Plan magazine is an architecture and interior design magazine straight out of Ireland and the UK.. In this month’s issue, they put a question out to design bloggers asking why they think blogs could change the way we understand and produce Architecture.
The following design bloggers were featured in the article:
Blogs: A Daily Dose of Architecture & A Weekly Dose of Architecture
Short Bio: John started his blog in 2004 as an outlet for discovering new Architecture.
Quote from the Article: “Blogs impact design in terms of how it is presented and disseminated rather than how buildings, spaces, objects, etc are actually designed. Computer software and economic and social changes have more of an impact on design than web pages presenting architects and buildings. If it does have a (positive) change it will stem from increased criticism about architectural production on blogs, not from the promotion of projects that are photogenic and therefore suitable for the www.”
Recent post: Monday, Monday – you should totally read these each week – John always packs them with really interesting reads!
Short Bio: Sydney based architecture student Linda Bennett is the author of Archi-Ninja, a discussion and critique of current architectural projects and ideas
Quote from the Article: “Unlike traditional media, blogs provide architects with an almost instant feedback loop that they can choose to use to their advantage (or disregard altogether). Design has become more immediate, more responsive, more public and more criticised than ever before. Blogs recognise ideas and respond to current concerns, therefore redefining the way we present and communicate architecture. I’d like to think that design and architecture will move forward more receptively as a result.”
Recent post: This post : )
Blogs: The Architecture of Fear
Short Bio: George started his blog three years ago originally as an extension of an independent study he was working on, and it continued to have it’s own life after he graduated. “The Architecture of Fear” publishes articles on architecture, war, art, terror, media, communication, design and destruction to create a relevant architectural theory on how we live our lives under the unconscious umbrella of fear and danger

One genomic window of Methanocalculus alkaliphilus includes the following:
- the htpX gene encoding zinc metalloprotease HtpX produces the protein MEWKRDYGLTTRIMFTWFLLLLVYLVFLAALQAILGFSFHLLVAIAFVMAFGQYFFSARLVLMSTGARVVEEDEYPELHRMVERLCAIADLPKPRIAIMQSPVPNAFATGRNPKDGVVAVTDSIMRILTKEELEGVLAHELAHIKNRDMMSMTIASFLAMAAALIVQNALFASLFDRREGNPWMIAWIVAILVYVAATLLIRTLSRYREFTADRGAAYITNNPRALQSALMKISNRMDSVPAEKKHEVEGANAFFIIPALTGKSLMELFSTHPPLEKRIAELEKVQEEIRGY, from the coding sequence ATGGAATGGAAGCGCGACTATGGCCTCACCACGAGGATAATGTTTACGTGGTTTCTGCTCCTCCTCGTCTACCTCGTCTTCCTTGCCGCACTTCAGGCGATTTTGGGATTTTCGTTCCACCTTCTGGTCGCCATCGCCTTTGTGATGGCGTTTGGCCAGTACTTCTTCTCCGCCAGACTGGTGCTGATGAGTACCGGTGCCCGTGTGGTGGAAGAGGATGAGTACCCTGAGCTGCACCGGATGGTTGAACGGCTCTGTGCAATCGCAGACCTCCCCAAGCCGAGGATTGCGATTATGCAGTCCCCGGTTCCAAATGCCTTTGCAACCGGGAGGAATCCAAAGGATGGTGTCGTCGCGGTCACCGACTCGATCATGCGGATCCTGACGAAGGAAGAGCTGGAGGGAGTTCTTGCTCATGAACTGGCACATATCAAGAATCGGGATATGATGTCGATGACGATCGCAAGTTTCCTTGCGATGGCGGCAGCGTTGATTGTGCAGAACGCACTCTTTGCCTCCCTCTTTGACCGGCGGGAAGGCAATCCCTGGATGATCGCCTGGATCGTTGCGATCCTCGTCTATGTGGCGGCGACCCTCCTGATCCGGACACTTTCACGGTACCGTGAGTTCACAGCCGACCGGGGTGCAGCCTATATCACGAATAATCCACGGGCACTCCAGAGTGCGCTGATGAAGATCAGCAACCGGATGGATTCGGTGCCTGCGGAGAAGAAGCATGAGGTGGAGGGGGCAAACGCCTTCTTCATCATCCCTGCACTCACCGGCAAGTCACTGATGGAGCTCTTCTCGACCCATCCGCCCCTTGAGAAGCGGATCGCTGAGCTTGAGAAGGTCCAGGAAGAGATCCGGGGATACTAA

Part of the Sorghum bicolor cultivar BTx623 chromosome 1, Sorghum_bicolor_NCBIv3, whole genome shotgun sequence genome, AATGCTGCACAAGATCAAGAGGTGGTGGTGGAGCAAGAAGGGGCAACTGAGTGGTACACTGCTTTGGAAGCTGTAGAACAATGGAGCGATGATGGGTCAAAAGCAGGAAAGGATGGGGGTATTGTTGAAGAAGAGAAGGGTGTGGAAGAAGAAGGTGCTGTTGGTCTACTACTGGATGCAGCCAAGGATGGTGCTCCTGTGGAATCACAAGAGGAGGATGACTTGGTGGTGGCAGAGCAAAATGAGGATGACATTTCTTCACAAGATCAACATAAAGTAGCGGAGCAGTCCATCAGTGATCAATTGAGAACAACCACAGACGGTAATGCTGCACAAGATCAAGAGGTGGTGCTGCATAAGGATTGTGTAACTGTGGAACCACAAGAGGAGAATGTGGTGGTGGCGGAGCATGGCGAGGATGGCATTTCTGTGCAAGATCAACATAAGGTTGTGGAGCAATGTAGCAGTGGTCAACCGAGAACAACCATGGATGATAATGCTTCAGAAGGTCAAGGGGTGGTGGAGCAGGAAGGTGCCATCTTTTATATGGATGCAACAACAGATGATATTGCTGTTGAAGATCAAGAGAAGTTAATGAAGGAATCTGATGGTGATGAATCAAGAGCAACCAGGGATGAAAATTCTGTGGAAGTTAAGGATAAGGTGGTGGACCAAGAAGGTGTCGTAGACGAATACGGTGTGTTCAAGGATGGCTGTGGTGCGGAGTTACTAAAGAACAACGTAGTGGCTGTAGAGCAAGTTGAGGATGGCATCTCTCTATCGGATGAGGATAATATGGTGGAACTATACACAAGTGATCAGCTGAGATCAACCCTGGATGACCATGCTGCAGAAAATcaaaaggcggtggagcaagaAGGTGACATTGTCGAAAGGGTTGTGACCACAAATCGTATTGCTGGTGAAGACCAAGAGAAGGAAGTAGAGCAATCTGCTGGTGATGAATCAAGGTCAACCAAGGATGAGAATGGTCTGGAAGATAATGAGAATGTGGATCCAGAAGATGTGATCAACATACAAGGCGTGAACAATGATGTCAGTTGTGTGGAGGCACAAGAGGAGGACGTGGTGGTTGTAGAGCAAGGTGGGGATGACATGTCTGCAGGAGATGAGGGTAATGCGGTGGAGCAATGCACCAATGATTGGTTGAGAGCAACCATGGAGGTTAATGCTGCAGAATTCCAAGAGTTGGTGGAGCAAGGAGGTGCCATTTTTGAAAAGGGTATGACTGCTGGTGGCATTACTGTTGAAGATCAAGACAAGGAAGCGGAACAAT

Quote from the Article: “the profession of architecture has not traditionally been known for its transparency and I wonder with some of the more popular architecture blogs if they really give any insight to the actual process of architecture. It seems to me that most architecture blogs still focus on the end product and act as catalogues for some great work. That being said, more and more firms are using the blog as an extension of their practice in which case there is a real possibility to uncover how they work.”
Recent post: The Architecture of Authority
Blogs: we make money not art
Short Bio: “we make money not art”, a blog that focuses on the intersection between culture, science and social issues.
Quote from the Article: “I find blogs to be a great platform for mixing emerging art with activism, mainstream art and architecture. Art and design magazines tend to put the usual suspects on their cover. If you want to discover the emerging scene you have to get your hands on indie magazines. If you are into activism then you really have to do loads of research till you find some paper or website that corresponds to your interest. I mix all that on my blog and I don’t care about the resulting chaos.”
Recent post: Synthetic Aesthetics, exploring the territory between art, design and synthetic biology
Short Bio: Los Angeles-based writer Geoff Manaugh provides architectural news and conjecture, heavily illustrated.
Quote from the Article: “There’s a real enthusiasm out there for Architectural ideas as well as a keen interest in expanding the available field of references. Architecture’s students today didn’t necessarily grow up on Le Corbusier; they grew up on Ghostbusters and Half-Life 2”
Recent post: Open (Landscapes of Quarantine) – a group exhibition exploring the spaces of quarantine, from Level 4 biocontainment labs to underground nuclear waste repositories.